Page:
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Slumdog star is leaving shack for €500k luxury flat

Slumdog Millionaire child star Rubina Ali played a poverty-stricken child in the Oscar-winning film, but the real-life daughter of India's shantytowns now has a small fortune in book and film deals.

The 10-year-old's publisher and a producer said she is already committed to projects worth more than $145,000 (€100,000) and her family could soon move out of the slums and into a new apartment paid for by a trust set up by the film's director, Danny Boyle.

Rubina and her Slumdog co-star Azharuddin Mohammed Ismail (11) both landed roles in the independent film Lord Owen's Lady, a romantic comedy by Dragons Productions (Wales) Ltd, chairman Martin Pennell said.

Mr Pennell said the children will each be paid £1,000 (€1,120) per day, for about 20 days of shooting on location in Dubai and Wales.

He said talks were continuing with actor Anthony Hopkins to play the father of Lord Owen, a reckless heir who falls in love with a beautiful Indian woman.

The children shot to fame after starring in Slumdog, the rags-to-riches blockbuster that won eight Oscars.

Royalties

Rubina played the young Latika, who grows up to become the hero's love interest, and Azhar plays his brother, Salim.

Rubina also received £20,000 (€22,400) as an advance for her autobiography, published in June, and stands to get at least £50,000 (€56,000) more in royalties by April, said Philippe Robinet, publisher at France's Oh! Editions, which first released the book.

Random House released an English version of the 198-page book, which is being translated into 14 languages, as Slumgirl Dreaming.

Mr Robinet said at least 100,000 copies of the book have been sold worldwide so far.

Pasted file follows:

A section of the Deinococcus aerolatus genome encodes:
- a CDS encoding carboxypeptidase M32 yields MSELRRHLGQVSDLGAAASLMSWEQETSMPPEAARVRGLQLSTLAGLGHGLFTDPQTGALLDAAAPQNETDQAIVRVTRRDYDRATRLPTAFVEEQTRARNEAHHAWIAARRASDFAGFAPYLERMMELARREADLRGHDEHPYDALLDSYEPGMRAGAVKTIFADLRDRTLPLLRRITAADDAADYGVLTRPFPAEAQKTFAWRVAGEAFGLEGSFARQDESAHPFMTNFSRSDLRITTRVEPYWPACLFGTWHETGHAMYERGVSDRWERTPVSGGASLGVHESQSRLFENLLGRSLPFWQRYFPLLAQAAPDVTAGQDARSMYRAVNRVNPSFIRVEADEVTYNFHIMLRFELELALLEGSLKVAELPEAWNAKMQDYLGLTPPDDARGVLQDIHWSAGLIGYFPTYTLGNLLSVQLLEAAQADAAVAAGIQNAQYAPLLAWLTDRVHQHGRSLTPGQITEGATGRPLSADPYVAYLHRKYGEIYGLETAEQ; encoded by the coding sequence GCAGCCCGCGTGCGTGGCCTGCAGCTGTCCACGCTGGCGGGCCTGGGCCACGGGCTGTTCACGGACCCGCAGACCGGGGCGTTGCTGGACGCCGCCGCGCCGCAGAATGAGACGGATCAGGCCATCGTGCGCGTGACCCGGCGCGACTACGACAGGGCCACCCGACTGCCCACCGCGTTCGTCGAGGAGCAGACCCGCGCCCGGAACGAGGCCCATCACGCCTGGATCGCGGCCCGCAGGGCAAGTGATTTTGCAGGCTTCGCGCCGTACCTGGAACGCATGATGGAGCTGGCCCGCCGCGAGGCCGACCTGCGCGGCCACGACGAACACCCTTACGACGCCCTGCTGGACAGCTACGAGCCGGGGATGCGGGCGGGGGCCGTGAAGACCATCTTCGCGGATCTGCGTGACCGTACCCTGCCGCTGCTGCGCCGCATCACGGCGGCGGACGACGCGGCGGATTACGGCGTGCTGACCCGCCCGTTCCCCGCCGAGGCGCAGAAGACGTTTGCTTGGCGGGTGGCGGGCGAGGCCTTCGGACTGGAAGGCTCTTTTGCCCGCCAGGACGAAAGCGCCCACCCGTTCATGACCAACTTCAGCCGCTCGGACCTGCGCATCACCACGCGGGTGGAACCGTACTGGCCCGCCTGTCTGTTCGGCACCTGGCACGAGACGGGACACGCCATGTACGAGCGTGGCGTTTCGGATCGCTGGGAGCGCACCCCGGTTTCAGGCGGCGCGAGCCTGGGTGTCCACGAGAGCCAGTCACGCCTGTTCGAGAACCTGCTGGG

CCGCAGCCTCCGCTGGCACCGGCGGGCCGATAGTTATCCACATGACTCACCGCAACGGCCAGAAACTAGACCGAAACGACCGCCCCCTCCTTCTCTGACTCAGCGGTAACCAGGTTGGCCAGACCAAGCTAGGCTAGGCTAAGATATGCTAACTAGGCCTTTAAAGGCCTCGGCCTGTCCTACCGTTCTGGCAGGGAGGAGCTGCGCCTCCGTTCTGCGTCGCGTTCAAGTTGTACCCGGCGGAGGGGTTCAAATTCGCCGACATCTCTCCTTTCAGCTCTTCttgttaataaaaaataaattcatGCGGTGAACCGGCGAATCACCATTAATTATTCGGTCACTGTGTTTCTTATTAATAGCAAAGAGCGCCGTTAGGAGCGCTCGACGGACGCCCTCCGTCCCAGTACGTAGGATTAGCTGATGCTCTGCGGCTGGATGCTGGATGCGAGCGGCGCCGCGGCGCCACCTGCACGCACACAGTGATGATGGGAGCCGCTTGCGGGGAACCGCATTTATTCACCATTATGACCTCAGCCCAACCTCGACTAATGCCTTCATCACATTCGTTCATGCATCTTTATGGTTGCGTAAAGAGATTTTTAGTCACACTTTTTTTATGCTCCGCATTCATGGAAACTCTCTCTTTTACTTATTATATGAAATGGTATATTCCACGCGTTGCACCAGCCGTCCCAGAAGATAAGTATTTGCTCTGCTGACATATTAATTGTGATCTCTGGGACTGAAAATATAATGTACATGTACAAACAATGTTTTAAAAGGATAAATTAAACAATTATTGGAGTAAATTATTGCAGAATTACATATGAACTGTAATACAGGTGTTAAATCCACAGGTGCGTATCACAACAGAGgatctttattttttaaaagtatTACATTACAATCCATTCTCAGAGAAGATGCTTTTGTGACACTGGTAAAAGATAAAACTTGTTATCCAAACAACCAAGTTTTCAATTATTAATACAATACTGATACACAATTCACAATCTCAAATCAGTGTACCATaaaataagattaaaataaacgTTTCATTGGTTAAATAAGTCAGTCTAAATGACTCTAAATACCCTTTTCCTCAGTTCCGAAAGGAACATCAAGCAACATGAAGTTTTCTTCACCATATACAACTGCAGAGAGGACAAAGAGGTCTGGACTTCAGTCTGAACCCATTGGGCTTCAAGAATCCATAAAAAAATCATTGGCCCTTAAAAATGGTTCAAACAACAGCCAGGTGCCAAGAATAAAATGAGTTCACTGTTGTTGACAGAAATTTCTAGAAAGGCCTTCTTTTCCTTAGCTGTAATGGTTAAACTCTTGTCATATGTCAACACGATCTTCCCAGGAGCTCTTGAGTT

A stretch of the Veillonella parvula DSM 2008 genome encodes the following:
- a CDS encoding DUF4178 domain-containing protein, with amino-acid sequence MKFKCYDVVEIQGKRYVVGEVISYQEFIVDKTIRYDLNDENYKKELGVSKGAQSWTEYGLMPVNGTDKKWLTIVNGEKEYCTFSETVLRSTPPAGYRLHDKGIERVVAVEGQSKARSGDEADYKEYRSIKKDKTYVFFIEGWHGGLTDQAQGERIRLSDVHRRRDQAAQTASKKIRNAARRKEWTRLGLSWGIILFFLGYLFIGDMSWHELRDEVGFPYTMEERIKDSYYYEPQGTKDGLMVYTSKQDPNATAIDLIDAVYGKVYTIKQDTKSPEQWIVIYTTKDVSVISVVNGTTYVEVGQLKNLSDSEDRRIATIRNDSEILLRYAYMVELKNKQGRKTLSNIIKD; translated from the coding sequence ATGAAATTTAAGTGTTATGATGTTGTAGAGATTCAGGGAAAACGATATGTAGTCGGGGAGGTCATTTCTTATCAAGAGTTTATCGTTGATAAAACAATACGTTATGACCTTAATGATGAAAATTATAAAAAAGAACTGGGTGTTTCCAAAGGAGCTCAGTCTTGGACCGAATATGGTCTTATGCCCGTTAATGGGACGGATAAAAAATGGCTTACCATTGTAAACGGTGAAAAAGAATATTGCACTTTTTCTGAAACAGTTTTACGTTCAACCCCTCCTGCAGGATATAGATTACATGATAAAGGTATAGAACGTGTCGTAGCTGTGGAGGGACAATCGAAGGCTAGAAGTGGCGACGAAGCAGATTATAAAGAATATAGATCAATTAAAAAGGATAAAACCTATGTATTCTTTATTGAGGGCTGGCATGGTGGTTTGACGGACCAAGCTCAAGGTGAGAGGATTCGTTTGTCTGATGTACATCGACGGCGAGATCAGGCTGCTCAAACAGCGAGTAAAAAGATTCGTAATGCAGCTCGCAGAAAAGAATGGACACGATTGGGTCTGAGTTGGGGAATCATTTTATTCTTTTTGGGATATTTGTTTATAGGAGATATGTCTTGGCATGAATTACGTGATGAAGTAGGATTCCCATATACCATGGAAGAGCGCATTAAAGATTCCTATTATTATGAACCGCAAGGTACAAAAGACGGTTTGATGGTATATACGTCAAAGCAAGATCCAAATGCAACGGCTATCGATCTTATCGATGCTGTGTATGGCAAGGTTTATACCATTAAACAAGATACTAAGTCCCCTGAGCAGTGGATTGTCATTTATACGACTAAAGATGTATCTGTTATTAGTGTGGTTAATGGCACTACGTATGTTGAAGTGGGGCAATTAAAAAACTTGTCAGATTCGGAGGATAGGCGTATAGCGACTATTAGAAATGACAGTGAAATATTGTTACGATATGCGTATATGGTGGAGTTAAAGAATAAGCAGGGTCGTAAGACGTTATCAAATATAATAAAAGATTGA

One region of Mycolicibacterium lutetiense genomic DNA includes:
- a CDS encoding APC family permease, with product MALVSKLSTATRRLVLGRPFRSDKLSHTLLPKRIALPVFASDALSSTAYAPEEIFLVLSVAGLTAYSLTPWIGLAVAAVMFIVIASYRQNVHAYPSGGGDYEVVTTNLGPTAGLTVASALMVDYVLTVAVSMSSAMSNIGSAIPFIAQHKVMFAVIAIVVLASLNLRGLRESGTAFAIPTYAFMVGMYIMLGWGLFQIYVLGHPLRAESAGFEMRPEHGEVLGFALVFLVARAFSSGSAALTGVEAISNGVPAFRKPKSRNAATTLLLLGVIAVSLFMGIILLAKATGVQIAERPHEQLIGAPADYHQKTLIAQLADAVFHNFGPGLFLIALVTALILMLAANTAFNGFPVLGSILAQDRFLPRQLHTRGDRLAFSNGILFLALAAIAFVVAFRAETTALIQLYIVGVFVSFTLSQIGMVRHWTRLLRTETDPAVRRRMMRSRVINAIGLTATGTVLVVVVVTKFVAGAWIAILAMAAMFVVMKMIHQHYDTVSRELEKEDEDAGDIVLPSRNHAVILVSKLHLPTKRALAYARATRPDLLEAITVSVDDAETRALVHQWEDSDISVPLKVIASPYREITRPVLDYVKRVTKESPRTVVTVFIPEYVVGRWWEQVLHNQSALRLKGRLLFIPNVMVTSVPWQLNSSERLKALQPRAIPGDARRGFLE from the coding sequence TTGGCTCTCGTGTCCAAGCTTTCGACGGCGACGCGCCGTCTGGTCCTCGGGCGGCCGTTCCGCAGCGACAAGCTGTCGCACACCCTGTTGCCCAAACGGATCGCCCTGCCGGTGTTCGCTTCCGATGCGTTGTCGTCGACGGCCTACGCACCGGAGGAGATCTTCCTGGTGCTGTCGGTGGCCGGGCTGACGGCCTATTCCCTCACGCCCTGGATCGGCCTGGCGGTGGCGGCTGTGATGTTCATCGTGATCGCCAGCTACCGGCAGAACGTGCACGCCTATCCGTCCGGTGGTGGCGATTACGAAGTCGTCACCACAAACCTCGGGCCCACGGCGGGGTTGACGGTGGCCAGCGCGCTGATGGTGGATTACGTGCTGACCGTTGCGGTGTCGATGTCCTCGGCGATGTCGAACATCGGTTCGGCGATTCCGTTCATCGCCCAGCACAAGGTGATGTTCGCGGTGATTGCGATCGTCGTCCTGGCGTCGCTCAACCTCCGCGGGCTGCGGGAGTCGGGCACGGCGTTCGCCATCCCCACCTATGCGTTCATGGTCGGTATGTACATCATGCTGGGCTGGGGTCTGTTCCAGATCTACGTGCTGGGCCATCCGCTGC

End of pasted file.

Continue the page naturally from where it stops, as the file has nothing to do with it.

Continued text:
Rubina's royalties will be administered by Afea, L'Association Francaise pour L'Enfance Abandonnee, a French charity for homeless children.

"I strongly hope Rubina could have a better life from this book," Mr Robinet said. "It's not so easy to do."

Slumdog filmmakers also struggled to make a better life for the young stars, encouraging them to get an education by setting aside money for Rubina and Azhar to get when they turn 18 -- provided they finish school.

So far, however, the children's attendance has been miserable, threatening their trust funds.

A trust has nevertheless agreed to buy Rubina a 3.2 million rupee (€480,000) apartment in Bandra, not far from her home.

Her family now lives in an illegal shanty pieced together of bubble-gum pink corrugated metal in the Mumbai slum of Garib Nagar, City of the Poor.

The shack was torn down by civic authorities on December 30 for the second time in eight months -- though the family quickly pieced it back together.

In July, the trust also bought co-star Azhar, who also grew up in Garib Nagar, a 250-square foot apartment.

hnews@herald.ie


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